In an era littered with misinformation, scientists feel more pressure than ever to make their point and make it stick. Thankfully, Beakerhead is here to help.
Like many other citizens, I have been shocked at recent political events and social uprisings that go against heaps of evidence that scientists have so carefully generated. At least part of the problem is that ideas don’t magically take over the public consciousness when the evidence pours in; somehow, the message needs to be translated from the lab to the living room. Mark Walport, the Chief Scientific Adviser for the UK Government, said it best: “Science isn’t finished until it’s communicated.” However, with most science graduate degrees lacking integrated communication programs, researchers – including myself – are often left to figure it out as they go.
Motivated by a search for formal training, I attended the Beakerhead science communications (SciComm) workshop, hosted at Quest University in Squamish. I was sponsored by Genome BC and Leonard Foster to attend, becoming one of nine humbled students learning from some of the best science communicators in the business: Mary Anne Moser (Beakerhead founder and CEO), Jay Ingram (most widely recognized from Daily Planet and Quirks and Quarks), Thomas Hayden (Stanford professor and editor of The Science Writer’s Handbook), and Niki Wilson (a stellar freelance science writer). For four days, we were immersed in science story-telling and given candid advice on how to do it, and do it well.
The perspectives shared by the Beakerhead faculty have changed the way I think about any form of communication. The faculty’s attitudes were not ones of ivory tower superiority, as we often encounter in academia, and they do not assume that fixing the knowledge deficit alone will persuade opposing opinions. No; they masterfully catch up our emotions in science stories, making them entertaining, memorable, and personal. Then, they slip in the science when you least expect it.
Beakerhead entered the science communication arena before “SciComm” was a thing. From the beginning, Mary Anne made their intentions clear: they were in the business of ‘delight.’ By entertaining people through creative events that merge science, art, and engineering, Beakerhead gets people excited, and this excitement ignites curiosity and motivation to learn more. As summarized by Tom, “half the people go to church for the choir, not the priest.” At the Squamish workshop, we weren’t learning how to organize events, but we were applying the same principles to our writing. We were learning how to tell a good story.
On our first evening together, Mary Anne, Niki, Jay and Tom reflected on what SciComm means to them. “It’s not all about the science,” Mary Anne began. “It’s about the audience and the conversation.” We learned from Niki that good communication starts on the same side of the fence: “It’s about meeting people where they are,” not dragging them to where we want them to be. Jay used the coffee date analogy. “If you sat down for coffee with someone who only talked about themselves, would you go out with them again?” Instead, we need to first tell people what they want to hear if we want a second date at all. These might seem like obvious points, but they are rarely the default tactic. It’s understandable, given that many of us have spent 20+ years acquiring our education via precisely the opposite principles.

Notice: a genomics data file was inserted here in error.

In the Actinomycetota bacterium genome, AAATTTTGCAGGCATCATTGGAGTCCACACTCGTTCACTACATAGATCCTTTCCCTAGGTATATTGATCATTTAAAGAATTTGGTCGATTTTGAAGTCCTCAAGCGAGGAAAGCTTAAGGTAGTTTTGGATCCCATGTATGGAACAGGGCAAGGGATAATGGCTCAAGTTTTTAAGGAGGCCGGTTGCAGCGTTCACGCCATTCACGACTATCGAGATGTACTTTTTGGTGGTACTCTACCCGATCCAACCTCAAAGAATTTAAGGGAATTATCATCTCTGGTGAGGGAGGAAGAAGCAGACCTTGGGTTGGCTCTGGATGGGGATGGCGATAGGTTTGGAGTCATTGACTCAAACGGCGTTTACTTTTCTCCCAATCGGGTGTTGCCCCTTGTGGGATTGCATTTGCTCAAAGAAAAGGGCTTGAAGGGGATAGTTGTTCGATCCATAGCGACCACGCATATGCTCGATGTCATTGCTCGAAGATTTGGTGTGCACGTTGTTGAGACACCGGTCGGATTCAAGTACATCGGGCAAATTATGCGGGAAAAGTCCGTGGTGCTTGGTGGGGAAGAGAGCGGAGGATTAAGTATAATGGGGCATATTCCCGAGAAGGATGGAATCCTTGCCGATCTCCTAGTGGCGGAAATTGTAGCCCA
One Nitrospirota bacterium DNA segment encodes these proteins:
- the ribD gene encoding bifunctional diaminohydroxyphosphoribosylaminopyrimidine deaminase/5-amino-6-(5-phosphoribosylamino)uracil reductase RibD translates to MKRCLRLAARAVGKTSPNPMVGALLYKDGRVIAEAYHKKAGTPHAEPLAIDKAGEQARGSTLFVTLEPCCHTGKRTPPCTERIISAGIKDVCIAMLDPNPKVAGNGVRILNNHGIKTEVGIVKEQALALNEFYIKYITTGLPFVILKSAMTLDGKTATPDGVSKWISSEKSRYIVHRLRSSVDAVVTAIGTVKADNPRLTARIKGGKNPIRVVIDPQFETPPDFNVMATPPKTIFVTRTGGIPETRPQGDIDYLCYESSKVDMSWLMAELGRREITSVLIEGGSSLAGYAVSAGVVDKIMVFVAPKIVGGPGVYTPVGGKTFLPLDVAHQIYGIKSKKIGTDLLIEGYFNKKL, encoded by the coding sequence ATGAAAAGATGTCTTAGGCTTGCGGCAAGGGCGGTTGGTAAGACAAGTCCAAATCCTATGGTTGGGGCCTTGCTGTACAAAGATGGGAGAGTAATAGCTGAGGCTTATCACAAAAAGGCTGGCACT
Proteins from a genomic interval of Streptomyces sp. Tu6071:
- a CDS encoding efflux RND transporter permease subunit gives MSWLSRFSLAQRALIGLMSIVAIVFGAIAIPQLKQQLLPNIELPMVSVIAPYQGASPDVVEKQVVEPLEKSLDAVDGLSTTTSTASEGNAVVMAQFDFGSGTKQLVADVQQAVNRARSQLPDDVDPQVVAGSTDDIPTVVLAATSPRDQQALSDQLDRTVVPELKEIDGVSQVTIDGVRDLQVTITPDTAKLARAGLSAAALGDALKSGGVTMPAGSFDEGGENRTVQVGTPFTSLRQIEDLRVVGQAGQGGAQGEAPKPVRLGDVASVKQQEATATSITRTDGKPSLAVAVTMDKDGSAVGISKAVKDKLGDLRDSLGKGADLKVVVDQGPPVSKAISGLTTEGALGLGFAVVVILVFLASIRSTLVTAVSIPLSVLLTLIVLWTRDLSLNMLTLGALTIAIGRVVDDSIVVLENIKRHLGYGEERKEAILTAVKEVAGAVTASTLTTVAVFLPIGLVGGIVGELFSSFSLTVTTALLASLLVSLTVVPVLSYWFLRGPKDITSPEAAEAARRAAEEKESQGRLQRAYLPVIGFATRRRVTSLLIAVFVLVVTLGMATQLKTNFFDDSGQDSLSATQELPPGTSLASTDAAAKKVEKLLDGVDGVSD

Tom elegantly tied all these sentiments together. “Respecting the audience is the most important aspect of communication. People are rational, even though their conclusions may be different than yours. Good communication is about broadening our grasp on the many facets of the human experience and people who are making a go of it in a tough world.”
During the workshop, we applied these ideas while honing our elevator pitches, practicing the power of the first person, personalizing seemingly impersonal science, and learning how to pitch stories to publishers. Finally, we put all our new knowledge into practice by synthesizing a real article intended for publication. Since the workshop, at least three of us have published our work as op-eds or features in magazines.
The real value of the workshop, though, is that the vision imparted to us in the library is relevant to all aspects of communication, whether it’s with family, the public, colleagues, or the whole department. By “meeting people where they are” and switching to story-telling, not lecturing, we can engage with people who would otherwise not be interested in what we have to say.
The impacts of good SciComm stretch far beyond simply translating knowledge into a more digestible format. Good SciComm earns scientists public trust in a political climate where it’s sorely needed. If we all take on more responsibility for becoming effective communicators, maybe we will finally heed Walport’s message and finish some more science.
This article appeared in the Genome BC short-read newsletter.